For details see:
Conference Chair
Nicola Guarino (ISTC-CNR, Trento, Italy)
Program Chairs
Achille Varzi (Columbia University, New York, USA)
Laure Vieu (IRIT-CNRS, Toulouse, France)
Local Chairs
Maurizio Ferraris (University of Torino, Italy)
Leonardo Lesmo (University of Torino, Italy)
Publicity Chair
Jos Lehmann (ISTC-CNR, Rome, Italy)
We seek high-quality papers on a wide range of topics. While authors may
focus on fairly narrow and specific issues, all
papers should emphasize the relevance of the work described to formal
ontology and to information systems. Papers that
completely ignore one or the other of these aspects will be considered as
lying outside the scope of the meeting.
Topic areas of particular interest to the conference are:
Foundational Issues
. Kinds of entity: particulars vs. universals, continuants vs. occurrents,
abstracta vs. concreta, dependent vs.independent, natural vs. artificial
. Formal relations: parthood, identity, connection, dependence,
constitution, subsumption, instantiation
. Vagueness and granularity
. Identity and change
. Formal comparison among ontologies
. Ontology of physical reality (matter, space, time, motion, ...)
. Ontology of biological reality (genes, proteins, cells, organisms, ...)
. Ontology of mental reality and agency (beliefs, intentions and other
mental attitudes; emotions, ...)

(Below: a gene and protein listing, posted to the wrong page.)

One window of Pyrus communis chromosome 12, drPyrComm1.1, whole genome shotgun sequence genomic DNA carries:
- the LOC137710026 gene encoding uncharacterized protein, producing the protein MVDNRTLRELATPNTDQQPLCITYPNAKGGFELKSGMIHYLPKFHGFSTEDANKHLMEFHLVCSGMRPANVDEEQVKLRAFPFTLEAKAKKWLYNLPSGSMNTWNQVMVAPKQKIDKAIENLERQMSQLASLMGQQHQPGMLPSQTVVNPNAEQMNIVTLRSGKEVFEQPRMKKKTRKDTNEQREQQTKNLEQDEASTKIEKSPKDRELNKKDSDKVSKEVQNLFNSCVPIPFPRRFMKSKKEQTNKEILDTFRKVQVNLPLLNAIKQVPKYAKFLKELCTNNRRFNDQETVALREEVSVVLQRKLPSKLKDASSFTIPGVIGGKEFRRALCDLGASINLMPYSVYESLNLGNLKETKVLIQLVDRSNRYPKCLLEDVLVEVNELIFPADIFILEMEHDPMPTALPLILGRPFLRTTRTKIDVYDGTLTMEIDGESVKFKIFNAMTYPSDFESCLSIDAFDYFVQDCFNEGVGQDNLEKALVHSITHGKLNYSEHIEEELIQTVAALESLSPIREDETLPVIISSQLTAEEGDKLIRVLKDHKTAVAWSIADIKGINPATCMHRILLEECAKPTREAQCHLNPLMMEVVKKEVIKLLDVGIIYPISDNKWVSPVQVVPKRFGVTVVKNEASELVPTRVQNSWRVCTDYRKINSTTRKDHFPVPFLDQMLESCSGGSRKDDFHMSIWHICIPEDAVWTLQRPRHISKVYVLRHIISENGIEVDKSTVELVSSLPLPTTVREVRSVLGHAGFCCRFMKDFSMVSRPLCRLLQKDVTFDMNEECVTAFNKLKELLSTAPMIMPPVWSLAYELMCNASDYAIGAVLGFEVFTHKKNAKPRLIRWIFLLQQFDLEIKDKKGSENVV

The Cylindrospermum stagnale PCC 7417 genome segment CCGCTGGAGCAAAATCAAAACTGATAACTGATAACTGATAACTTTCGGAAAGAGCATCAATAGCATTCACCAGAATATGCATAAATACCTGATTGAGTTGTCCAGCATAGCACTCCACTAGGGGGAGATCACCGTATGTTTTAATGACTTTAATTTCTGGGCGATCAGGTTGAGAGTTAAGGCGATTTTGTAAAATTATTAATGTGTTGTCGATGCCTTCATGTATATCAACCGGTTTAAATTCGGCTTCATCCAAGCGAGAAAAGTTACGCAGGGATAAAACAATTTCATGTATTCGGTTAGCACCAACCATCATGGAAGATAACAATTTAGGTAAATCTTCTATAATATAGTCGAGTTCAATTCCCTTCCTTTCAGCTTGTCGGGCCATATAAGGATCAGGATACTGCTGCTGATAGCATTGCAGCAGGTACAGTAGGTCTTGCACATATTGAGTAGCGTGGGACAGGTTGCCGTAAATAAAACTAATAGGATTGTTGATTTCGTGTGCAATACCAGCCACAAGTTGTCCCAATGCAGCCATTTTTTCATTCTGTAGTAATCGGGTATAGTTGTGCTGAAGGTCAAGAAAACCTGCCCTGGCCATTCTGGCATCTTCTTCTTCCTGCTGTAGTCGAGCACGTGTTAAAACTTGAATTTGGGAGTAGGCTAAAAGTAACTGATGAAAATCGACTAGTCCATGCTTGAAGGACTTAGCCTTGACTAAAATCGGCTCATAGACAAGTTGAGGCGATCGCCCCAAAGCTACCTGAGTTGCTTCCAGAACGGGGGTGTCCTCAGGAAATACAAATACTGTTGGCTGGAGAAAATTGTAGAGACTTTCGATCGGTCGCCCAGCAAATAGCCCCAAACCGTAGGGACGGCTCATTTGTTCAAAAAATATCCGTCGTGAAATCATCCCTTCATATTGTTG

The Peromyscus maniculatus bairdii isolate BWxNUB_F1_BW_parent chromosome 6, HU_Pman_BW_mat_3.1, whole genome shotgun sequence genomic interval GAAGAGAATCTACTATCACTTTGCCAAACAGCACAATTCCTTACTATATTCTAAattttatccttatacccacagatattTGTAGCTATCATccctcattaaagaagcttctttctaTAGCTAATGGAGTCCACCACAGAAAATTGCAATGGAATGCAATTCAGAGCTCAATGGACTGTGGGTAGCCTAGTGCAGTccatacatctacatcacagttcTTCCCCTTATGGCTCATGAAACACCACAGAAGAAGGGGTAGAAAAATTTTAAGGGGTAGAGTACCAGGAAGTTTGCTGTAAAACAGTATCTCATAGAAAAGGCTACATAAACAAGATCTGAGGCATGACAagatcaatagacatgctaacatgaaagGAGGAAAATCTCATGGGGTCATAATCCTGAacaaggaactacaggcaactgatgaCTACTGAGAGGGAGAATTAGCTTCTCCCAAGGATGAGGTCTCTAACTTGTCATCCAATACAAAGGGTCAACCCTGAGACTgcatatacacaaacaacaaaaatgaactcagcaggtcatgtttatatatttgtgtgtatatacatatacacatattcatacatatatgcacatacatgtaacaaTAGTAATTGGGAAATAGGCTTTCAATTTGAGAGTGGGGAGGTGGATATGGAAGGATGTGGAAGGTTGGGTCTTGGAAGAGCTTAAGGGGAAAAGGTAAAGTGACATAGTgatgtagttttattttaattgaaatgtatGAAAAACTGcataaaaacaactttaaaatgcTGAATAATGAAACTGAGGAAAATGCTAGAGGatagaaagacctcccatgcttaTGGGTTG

. Ontology of social reality (institutions, organizations, norms, social
relationships, artistic expressions, ...)
. Ontology of the information society (information, communication, meaning
negotiation, ...)
. Ontology and Natural Language Semantics, Ontology and Cognition
Methodologies and Applications
. Top-level vs. application ontologies
. Ontology integration and alignment; role of reference ontologies
. Ontology-driven information systems design
. Requirements engineering
. Knowledge engineering
. Knowledge management and organization
. Knowledge representation; Qualitative modeling
. Computational lexica; Terminology
. Information retrieval; Question-answering
. Semantic web; Web services; Grid computing
. Domain-specific ontologies, especially for: Linguistics, Geography, Law,
Library science, Biomedical science, Ebusiness, Enterprise integration, ...
Programme Committee
Bill Andersen, OntologyWorks, USA
Nicholas Asher, Dept of Philosophy, University of Texas at Austin, USA
Nathalie Aussenac-Gilles, Research Institute for Computer Science, CNRS,
Toulouse, France
John Bateman, Dept of Applied English Linguistics, University of Bremen,
Brandon Bennett, Division of Artificial Intelligence, University of Leeds,
Andrea Bottani, Dept of Philosophy, University of Bergamo, Italy
Joost Breuker, Dept of Computer Science & Law, University of Amsterdam, The
Roberto Casati, Jean Nicod Institute, CNRS, Paris, France
Werner Ceusters, Language & Computing, Belgium
Tony Cohn, Division of Artificial Intelligence, University of Leeds, UK
Robert Colomb, School of Computer Science and Electrical Engineering,
University of Queensland, Australia
Ernest Davis, Dept of Computer Science, New York University, USA